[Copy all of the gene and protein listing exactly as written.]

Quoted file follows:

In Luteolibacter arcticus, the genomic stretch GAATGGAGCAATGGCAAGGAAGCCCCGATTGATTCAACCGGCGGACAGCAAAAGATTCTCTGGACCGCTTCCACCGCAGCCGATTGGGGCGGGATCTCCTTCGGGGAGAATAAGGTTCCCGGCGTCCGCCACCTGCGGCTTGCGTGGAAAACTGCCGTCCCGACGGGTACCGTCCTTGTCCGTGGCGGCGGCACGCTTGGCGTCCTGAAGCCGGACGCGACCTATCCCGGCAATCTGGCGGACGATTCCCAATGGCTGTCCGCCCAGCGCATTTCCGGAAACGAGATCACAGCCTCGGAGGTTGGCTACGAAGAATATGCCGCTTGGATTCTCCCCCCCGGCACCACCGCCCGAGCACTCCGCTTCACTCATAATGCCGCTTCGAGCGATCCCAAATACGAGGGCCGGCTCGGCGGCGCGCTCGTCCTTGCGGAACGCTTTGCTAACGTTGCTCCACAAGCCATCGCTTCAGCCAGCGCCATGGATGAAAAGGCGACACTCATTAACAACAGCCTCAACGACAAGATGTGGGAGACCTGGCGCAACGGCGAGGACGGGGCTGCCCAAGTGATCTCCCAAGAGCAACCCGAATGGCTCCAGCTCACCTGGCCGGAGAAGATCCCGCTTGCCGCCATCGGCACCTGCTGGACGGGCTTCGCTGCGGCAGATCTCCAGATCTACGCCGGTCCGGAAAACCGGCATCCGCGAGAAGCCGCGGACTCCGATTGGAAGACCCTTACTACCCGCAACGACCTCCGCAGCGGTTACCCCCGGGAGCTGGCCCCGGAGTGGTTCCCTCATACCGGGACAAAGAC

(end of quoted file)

In Luteolibacter arcticus, the genomic stretch GAATGGAGCAATGGCAAGGAAGCCCCGATTGATTCAACCGGCGGACAGCAAAAGATTCTCTGGACCGCTTCCACCGCAGCCGATTGGGGCGGGATCTCCTTCGGGGAGAATAAGGTTCCCGGCGTCCGCCACCTGCGGCTTGCGTGGAAAACTGCCGTCCCGACGGGTACCGTCCTTGTCCGTGGCGGCGGCACGCTTGGCGTCCTGAAGCCGGACGCGACCTATCCCGGCAATCTGGCGGACGATTCCCAATGGCTGTCCGCCCAGCGCATTTCCGGAAACGAGATCACAGCCTCGGAGGTTGGCTACGAAGAATATGCCGCTTGGATTCTCCCCCCCGGCACCACCGCCCGAGCACTCCGCTTCACTCATAATGCCGCTTCGAGCGATCCCAAATACGAGGGCCGGCTCGGCGGCGCGCTCGTCCTTGCGGAACGCTTTGCTAACGTTGCTCCACAAGCCATCGCTTCAGCCAGCGCCATGGATGAAAAGGCGACACTCATTAACAACAGCCTCAACGACAAGATGTGGGAGACCTGGCGCAACGGCGAGGACGGGGCTGCCCAAGTGATCTCCCAAGAGCAACCCGAATGGCTCCAGCTCACCTGGCCGGAGAAGATCCCGCTTGCCGCCATCGGCACCTGCTGGACGGGCTTCGCTGCGGCAGATCTCCAGATCTACGCCGGTCCGGAAAACCGGCATCCGCGAGAAGCCGCGGACTCCGATTGGAAGACCCTTACTACCCGCAACGACCTCCGCAGCGGTTACCCCCGGGAGCTGGCCCCGGAGTGGTTCCCTCATACCGGGACAAAGAC